How to Manage Pests

UC Pest Management Guidelines

Onion and Garlic

Onion Yellow Dwarf

Pathogen: Onion yellow dwarf virus

(Reviewed 1/07, updated 1/07, corrected 6/09)

In this Guideline:


The first symptoms of onion yellow dwarf in young onions are yellow streaks at the bases of the first true leaves. All leaves developing after these initial symptoms show symptoms ranging from yellow streaks to complete yellowing of leaves. Leaves are sometimes crinkled and flattened and tend to fall over. Bulbs are undersized.

This virus is part of the virus complex that causes GARLIC MOSAIC.


The onion yellow dwarf virus is a potyvirus that has a narrow host range (onions, garlic, shallots and a few ornamental alliums). It survives in bulbs and sets and therefore can be transmitted during vegetative reproduction. Although the virus is not spread to the seed, seed from infected plants is of poor quality. It can survive in volunteer onions. It is spread from plant to plant by the green peach aphid, Myzus persicae, and other aphids in a nonpersistent manner.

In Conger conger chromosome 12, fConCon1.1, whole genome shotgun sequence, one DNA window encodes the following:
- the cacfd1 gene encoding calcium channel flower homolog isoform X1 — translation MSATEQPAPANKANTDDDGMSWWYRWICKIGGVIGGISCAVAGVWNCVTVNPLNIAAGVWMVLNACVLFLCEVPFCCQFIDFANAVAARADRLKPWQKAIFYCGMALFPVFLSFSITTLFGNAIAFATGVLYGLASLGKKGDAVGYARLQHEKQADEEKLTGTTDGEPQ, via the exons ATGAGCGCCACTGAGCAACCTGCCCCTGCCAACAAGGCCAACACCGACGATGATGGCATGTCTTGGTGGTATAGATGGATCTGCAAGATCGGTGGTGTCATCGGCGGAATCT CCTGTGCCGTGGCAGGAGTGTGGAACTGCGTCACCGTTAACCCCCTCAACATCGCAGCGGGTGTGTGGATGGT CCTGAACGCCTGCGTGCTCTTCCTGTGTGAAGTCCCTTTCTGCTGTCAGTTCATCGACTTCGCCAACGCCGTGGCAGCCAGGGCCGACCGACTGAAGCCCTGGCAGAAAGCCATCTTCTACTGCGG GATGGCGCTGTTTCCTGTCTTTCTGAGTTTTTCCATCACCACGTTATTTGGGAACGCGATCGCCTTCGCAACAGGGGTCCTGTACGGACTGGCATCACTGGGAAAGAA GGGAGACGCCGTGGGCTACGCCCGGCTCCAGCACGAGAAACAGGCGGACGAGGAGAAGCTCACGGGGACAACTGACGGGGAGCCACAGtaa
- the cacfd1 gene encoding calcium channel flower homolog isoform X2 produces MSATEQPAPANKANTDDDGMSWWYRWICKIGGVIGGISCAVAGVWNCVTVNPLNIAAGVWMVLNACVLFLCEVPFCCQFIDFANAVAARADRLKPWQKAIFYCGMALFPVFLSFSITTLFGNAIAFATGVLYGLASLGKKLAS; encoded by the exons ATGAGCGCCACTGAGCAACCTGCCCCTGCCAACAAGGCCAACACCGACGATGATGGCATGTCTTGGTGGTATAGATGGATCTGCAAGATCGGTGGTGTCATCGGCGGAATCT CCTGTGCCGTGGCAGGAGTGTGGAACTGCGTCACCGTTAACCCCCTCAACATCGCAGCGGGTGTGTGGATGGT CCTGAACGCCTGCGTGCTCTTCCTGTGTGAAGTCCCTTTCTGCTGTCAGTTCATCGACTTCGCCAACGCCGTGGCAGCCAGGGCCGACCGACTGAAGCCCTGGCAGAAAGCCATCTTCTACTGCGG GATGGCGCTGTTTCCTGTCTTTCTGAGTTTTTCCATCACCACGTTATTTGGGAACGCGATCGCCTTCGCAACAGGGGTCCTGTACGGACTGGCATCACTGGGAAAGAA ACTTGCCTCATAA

Controlling the aphids does not prevent the disease, because they quickly transmit the virus as they move through the crop in search of preferred hosts. Use true onion seed rather than sets. Use virus-free planting stock (in garlic, indexing for the virus and meristem tip culture eliminates the virus). Rouge infected plants.

There is no chemical control for this disease.


[UC Peer Reviewed]

UC IPM Pest Management Guidelines: Onion and Garlic
UC ANR Publication 3453


R. M. Davis, Plant Pathology, UC Davis
B. J. Aegerter, UC Cooperative Extension, San Joaquin County
T. Turini, UC Cooperative Extension, Fresno County
A. Ferry-Abee, UC Cooperative Extension, Tulare and Kings counties

Acknowledgment for contributions to Diseases:
F. F. Laemmlen, UC Cooperative Extension, Santa Barbara and San Luis Obispo counties
R. E. Voss, Vegetable Crops, UC Davis

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